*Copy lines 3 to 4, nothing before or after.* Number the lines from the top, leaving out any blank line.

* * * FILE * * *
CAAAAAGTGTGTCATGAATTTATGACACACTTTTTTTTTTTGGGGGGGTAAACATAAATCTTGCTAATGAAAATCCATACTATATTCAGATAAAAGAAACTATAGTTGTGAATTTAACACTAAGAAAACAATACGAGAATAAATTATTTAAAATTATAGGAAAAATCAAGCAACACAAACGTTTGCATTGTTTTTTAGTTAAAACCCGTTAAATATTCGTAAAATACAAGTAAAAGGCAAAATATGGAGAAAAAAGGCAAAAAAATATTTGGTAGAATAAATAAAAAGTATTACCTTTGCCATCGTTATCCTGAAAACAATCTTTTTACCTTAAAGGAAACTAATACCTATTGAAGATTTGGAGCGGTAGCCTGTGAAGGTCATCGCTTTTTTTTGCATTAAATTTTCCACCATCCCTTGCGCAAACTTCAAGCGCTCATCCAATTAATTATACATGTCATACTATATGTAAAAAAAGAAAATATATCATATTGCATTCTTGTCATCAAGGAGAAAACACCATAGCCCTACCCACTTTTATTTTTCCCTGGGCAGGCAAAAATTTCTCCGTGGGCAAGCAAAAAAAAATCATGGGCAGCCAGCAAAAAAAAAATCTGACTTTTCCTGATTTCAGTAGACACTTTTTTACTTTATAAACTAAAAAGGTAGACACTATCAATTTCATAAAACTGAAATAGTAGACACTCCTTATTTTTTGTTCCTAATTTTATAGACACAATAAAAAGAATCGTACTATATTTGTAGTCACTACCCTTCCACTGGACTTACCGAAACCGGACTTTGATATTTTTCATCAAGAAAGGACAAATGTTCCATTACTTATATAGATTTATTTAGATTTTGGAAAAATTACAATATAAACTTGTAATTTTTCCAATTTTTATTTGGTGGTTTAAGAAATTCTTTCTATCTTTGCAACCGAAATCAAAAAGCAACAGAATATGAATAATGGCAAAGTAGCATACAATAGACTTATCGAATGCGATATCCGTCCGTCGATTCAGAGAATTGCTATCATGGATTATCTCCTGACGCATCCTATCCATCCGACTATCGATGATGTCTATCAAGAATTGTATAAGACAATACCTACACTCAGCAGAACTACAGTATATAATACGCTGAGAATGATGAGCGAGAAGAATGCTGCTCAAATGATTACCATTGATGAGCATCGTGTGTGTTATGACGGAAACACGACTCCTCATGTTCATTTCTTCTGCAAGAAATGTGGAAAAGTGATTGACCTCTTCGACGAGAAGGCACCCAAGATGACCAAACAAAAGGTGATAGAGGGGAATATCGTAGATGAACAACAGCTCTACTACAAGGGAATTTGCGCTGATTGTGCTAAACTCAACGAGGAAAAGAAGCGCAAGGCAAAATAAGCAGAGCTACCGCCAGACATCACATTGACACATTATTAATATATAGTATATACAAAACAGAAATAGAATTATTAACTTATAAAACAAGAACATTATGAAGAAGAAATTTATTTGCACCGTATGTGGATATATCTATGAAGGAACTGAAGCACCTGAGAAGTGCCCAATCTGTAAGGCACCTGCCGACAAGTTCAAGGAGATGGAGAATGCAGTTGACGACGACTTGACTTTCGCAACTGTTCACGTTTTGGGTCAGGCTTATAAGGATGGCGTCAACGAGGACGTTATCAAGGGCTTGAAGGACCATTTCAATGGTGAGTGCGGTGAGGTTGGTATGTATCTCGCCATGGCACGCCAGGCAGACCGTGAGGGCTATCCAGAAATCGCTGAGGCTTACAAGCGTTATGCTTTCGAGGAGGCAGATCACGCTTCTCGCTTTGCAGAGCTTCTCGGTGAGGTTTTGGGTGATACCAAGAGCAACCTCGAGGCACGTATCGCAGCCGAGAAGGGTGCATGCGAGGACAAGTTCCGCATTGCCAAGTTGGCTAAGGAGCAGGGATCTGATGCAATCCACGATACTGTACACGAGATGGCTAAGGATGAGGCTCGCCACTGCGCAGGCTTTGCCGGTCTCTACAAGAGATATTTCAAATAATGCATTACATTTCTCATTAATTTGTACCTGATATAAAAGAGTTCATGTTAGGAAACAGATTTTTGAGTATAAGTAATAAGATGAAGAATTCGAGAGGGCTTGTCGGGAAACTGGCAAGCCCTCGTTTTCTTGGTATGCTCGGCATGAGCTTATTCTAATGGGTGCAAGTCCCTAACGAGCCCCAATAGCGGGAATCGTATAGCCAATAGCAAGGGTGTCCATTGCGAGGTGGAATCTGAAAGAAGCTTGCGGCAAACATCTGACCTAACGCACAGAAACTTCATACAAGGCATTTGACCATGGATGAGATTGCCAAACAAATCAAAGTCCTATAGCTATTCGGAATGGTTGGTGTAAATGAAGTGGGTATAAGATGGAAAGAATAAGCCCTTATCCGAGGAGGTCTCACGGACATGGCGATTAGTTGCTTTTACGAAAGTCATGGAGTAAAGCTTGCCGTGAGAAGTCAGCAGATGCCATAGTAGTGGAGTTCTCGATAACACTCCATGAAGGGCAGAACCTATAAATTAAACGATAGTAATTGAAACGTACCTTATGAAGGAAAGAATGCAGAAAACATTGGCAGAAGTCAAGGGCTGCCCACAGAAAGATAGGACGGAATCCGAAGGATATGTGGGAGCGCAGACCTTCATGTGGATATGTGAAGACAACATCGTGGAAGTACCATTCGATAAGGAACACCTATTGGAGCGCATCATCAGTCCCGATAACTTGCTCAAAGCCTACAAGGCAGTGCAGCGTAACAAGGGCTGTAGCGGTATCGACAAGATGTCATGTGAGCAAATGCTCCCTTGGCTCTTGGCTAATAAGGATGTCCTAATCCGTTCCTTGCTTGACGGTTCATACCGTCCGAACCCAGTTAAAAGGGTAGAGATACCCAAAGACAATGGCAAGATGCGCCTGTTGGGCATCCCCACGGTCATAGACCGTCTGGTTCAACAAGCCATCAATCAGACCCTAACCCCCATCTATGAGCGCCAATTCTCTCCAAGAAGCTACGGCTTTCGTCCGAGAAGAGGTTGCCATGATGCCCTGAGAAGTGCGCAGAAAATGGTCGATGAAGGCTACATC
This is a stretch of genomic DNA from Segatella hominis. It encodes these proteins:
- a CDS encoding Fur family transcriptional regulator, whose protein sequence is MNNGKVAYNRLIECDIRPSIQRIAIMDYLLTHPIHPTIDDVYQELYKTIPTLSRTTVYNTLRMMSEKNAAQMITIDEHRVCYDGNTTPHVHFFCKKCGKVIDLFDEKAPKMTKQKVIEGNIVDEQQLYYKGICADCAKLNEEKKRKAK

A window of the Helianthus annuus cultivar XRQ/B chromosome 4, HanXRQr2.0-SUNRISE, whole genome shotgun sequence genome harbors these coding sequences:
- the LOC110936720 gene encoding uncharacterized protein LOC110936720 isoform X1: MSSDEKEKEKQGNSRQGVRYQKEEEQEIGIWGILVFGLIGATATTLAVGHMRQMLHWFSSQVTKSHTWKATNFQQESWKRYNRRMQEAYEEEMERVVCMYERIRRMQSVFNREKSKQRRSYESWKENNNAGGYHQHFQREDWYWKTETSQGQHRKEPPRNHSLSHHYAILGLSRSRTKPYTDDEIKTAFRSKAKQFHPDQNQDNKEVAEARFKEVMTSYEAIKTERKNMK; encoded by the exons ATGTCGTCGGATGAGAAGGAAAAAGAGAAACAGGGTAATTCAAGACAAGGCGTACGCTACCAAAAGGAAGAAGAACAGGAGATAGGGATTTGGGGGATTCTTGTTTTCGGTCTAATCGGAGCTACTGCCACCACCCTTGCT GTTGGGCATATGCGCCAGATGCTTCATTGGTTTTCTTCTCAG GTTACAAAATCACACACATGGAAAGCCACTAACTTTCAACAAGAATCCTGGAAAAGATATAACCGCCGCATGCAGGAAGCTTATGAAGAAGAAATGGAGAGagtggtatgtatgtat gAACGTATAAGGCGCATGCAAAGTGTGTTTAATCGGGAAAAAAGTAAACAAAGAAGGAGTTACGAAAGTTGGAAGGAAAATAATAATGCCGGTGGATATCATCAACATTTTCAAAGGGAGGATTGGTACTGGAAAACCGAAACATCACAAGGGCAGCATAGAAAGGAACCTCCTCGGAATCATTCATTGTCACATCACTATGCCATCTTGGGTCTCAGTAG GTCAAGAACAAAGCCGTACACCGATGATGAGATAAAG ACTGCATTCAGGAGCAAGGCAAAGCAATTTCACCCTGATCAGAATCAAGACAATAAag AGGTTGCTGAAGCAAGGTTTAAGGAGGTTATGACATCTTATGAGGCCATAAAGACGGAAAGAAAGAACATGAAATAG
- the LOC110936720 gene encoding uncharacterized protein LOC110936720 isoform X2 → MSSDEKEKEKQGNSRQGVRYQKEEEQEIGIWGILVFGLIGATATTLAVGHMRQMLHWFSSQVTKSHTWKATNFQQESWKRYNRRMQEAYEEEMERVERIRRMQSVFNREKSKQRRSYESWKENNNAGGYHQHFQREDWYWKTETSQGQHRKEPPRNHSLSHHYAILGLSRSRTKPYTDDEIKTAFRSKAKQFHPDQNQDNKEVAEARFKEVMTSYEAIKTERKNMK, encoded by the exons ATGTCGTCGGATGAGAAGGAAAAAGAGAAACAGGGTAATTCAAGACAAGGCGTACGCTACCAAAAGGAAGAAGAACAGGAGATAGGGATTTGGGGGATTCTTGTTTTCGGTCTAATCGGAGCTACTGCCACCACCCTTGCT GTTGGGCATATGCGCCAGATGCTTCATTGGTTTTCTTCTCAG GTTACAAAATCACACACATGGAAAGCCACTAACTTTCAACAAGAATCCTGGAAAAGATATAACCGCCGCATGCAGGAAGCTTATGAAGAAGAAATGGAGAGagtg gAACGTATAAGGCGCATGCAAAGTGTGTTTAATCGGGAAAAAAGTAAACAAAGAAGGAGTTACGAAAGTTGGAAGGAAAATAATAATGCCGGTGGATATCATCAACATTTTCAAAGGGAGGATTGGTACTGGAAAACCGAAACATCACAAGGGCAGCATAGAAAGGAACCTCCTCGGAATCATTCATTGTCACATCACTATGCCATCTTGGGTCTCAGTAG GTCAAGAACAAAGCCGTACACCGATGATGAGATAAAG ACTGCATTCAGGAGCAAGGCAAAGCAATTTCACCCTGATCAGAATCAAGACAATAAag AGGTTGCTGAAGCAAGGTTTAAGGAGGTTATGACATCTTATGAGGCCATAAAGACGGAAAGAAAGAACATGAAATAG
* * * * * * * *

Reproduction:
- a CDS encoding Fur family transcriptional regulator, whose protein sequence is MNNGKVAYNRLIECDIRPSIQRIAIMDYLLTHPIHPTIDDVYQELYKTIPTLSRTTVYNTLRMMSEKNAAQMITIDEHRVCYDGNTTPHVHFFCKKCGKVIDLFDEKAPKMTKQKVIEGNIVDEQQLYYKGICADCAKLNEEKKRKAK

A window of the Helianthus annuus cultivar XRQ/B chromosome 4, HanXRQr2.0-SUNRISE, whole genome shotgun sequence genome harbors these coding sequences: